# {Sn} is convergent -> {|Sn|} is convergent

• Jamin2112
In summary, the conversation discusses proving that if {sn} is convergent, then {|sn|} is convergent by using the contrapositive method. The goal is to show that ||Sn|-|S|| <= |Sn-S|, which can be done by using the triangle inequality. Another problem is also discussed, which involves proving that if a subsequence of a Cauchy sequence converges, then the full sequence also converges. The hint for this problem is to use contradiction and the fact that the subsequence is also a Cauchy sequence.

#### Jamin2112

{Sn} is convergent ---> {|Sn|} is convergent

## Homework Statement

I need to prove that if {sn} is convergent, then {|sn|} is convergent.

## Homework Equations

sn is convergent if for some s and all ε > 0 there exists a positive integer N such that |sn - s| < ε whenever nN.

## The Attempt at a Solution

Proof. By contrapositive. Suppose {|sn|} is not convergent. Then for all s there exists an ε > 0 such that ||sn| - s|| ≥ ε for all n.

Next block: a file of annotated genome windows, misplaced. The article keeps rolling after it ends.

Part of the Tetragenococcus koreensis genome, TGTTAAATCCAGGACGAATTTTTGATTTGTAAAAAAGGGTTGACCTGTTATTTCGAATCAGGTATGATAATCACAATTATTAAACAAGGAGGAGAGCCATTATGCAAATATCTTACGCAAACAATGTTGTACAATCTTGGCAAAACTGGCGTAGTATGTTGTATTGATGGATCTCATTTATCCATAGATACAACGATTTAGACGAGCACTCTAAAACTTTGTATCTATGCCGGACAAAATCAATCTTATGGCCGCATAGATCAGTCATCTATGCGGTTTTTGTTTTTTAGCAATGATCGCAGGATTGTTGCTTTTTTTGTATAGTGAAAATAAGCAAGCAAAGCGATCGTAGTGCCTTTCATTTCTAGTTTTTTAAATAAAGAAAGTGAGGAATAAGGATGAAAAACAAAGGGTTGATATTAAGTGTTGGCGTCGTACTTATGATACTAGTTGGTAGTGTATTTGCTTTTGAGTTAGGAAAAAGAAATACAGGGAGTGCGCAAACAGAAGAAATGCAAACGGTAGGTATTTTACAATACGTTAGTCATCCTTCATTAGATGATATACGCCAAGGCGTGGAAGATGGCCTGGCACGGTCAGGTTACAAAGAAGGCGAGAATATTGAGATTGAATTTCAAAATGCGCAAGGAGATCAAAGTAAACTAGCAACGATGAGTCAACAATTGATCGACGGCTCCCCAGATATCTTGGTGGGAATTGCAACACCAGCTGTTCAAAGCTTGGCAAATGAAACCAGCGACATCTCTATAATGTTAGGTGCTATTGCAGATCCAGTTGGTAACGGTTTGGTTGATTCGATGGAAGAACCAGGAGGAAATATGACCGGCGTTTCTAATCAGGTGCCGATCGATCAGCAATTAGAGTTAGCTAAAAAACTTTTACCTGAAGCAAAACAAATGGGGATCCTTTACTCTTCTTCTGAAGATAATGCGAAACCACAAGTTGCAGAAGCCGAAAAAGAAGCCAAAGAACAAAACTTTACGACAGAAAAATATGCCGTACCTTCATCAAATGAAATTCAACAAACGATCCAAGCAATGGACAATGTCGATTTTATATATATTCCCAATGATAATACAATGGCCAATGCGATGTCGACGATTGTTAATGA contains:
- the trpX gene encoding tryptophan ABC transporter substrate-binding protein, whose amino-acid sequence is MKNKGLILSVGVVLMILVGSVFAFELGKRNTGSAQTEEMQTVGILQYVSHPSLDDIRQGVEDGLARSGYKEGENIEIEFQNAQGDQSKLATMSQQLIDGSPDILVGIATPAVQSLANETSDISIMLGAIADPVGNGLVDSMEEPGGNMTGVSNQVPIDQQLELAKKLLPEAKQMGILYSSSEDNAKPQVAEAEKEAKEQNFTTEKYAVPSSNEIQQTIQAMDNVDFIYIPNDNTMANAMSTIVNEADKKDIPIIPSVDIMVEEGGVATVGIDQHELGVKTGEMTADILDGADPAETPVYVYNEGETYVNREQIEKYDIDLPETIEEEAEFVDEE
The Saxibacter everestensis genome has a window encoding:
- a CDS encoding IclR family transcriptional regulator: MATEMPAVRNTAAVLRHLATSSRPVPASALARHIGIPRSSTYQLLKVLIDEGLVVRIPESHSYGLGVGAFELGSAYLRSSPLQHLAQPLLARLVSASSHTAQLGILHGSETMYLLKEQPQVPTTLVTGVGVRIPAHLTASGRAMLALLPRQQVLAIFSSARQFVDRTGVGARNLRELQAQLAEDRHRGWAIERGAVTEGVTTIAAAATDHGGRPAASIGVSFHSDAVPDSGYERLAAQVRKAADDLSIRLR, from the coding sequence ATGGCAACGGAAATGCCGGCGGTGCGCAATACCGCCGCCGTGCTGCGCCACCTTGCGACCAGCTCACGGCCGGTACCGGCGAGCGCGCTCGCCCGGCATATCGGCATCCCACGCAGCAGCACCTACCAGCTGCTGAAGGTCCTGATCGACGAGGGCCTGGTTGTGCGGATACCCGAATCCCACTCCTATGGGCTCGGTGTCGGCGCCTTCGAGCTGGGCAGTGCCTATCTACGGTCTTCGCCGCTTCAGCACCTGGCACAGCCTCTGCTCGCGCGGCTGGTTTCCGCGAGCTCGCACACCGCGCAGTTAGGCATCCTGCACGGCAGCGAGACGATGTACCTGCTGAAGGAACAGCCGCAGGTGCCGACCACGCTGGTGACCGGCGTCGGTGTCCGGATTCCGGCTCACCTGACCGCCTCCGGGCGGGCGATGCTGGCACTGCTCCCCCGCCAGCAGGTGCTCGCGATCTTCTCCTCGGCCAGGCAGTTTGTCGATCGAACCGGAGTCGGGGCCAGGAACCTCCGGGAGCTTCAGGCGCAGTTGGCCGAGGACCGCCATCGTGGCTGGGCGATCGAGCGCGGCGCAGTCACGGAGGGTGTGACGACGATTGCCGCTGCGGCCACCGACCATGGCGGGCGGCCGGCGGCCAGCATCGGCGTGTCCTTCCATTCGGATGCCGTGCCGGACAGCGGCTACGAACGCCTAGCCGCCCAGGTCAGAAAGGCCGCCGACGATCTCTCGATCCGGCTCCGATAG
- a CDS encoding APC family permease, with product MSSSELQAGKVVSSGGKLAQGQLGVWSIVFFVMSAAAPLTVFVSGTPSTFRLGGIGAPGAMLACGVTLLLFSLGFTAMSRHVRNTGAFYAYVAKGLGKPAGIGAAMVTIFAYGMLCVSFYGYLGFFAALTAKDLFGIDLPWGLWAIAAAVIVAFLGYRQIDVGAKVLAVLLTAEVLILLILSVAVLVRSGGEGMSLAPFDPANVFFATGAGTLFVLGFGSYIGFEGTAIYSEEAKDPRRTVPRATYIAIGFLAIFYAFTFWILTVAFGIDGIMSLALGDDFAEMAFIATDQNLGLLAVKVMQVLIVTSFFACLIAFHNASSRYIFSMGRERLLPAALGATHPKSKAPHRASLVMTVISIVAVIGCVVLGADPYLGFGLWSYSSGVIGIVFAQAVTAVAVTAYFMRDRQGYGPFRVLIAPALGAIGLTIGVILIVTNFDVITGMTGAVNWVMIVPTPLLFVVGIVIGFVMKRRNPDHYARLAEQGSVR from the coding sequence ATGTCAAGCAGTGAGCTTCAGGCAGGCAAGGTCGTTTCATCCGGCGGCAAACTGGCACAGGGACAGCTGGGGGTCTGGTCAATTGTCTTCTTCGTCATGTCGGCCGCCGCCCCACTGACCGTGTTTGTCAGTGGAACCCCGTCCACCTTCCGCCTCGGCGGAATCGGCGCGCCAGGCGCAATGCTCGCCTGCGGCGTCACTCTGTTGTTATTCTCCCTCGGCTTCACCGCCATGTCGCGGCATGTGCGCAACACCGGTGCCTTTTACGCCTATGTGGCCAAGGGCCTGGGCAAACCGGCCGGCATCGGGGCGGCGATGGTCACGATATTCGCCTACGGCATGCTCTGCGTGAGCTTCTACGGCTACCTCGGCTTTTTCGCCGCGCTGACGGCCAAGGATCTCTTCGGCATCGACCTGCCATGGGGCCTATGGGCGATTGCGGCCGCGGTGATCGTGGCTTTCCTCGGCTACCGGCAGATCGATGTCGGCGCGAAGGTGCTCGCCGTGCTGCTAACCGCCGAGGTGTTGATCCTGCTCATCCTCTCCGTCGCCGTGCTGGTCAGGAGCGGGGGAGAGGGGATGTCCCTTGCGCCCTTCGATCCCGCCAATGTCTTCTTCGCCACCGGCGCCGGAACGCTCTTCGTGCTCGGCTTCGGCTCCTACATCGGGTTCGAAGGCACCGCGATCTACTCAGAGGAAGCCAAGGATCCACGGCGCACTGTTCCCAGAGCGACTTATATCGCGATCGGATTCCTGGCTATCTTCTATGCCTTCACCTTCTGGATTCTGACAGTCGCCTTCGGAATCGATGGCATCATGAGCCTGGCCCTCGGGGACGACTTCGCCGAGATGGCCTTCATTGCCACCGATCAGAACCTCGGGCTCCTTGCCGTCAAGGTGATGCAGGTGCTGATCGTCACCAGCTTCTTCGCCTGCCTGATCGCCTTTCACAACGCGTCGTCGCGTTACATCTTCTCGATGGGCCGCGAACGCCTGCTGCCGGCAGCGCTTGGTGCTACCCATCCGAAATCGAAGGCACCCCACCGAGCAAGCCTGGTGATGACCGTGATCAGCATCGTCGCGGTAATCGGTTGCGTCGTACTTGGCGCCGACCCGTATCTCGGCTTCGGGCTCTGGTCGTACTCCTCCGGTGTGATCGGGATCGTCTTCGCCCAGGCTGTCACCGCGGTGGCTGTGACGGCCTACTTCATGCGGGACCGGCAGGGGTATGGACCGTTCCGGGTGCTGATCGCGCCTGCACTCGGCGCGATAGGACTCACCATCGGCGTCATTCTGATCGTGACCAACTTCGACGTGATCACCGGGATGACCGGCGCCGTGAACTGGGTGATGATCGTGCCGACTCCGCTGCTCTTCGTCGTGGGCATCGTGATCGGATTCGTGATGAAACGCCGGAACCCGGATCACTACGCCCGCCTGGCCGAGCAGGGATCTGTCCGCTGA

... I need to somehow show that this implies that {sn} does not converge.

Maybe some fancy triangle inequality thing like

ε ≤ ||sn| - s| ≤ ||sn| - sn| + |sn - s|

Wat do, PF?

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Ah, wait. I think I figured out something.

ε ≤ ||sn| - s| ≤ ||sn| - sn| + |sn - s| ≤ 2|sn| + |sn - s|

Am I any closer?

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You are supposed to show that |Sn| converges to |S| not to S.
The trick is to show that ||Sn|-|S|| <= |Sn-S|

Hint to showing it:
|S| = |Sn + (S-Sn)|
And use the triangle inequality.

MaxManus said:
You are supposed to show that |Sn| converges to |S| not to S.
The trick is to show that ||Sn|-|S|| <= |Sn-S|

Hint to showing it:
|S| = |Sn + (S-Sn)|
And use the triangle inequality.

I knew the triangle inequality would show his face somewhere. http://images.icanhascheezburger.com/completestore/2009/3/5/128807888821558038.jpg

Hey, I need a hint for another problem. (You guys give stellar hints. Pat yourselves on the back.)

Suppose {pn} is a Cauchy sequence in a metric space X, and some subsequence {pni} converges to a point p in X. Prove that the full sequence {pn} converges to p.

As always, I'd love to use contradiction.

Suppose {pn} does not converge to p. Then for some ε > 0, d(p,pn) ≥ ε for all n. Then d(pm,pn)+d(pm,p) ≥ ε for all m, n. But {pm} is a Cauchy sequence, so with the proper choice of m, n we'll have d(pm,pn) < ε. ... blah blah I hope this is going somewhere. A little hint, maybe?